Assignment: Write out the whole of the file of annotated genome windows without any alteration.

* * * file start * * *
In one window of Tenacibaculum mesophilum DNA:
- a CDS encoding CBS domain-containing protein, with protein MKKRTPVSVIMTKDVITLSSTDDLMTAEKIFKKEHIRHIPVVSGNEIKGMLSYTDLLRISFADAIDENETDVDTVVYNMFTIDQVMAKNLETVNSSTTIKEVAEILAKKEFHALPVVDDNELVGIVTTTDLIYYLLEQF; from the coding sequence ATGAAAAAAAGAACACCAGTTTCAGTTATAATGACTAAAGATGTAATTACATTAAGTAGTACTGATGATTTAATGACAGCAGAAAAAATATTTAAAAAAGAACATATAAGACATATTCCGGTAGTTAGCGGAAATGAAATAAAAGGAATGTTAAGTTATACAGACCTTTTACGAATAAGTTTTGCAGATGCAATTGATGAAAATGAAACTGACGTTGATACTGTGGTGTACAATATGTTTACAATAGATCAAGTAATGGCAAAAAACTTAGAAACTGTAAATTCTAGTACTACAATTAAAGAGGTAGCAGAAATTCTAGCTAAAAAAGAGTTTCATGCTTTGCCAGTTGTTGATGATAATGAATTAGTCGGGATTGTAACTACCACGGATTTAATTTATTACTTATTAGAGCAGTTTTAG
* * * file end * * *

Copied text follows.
In one window of Tenacibaculum mesophilum DNA:
- a CDS encoding CBS domain-containing protein, with protein MKKRTPVSVIMTKDVITLSSTDDLMTAEKIFKKEHIRHIPVVSGNEIKGMLSYTDLLRISFADAIDENETDVDTVVYNMFTIDQVMAKNLETVNSSTTIKEVAEILAKKEFHALPVVDDNELVGIVTTTDLIYYLLEQF; from the coding sequence ATGAAAAAAAGAACACCAGTTTCAGTTATAATGACTAAAGATGTAATTACATTAAGTAGTACTGATGATTTAATGACAGCAGAAAAAATATTTAAAAAAGAACATATAAGACATATTCCGGTAGTTAGCGGAAATGAAATAAAAGGAATGTTAAGTTATACAGACCTTTTACGAATAAGTTTTGCAGATGCAATTGATGAAAATGAAACTGACGTTGATACTGTGGTGTACAATATGTTTACAATAGATCAAGTAATGGCAAAAAACTTAGAAACTGTAAATTCTAGTACTACAATTAAAGAGGTAGCAGAAATTCTAGCTAAAAAAGAGTTTCATGCTTTGCCAGTTGTTGATGATAATGAATTAGTCGGGATTGTAACTACCACGGATTTAATTTATTACTTATTAGAGCAGTTTTAG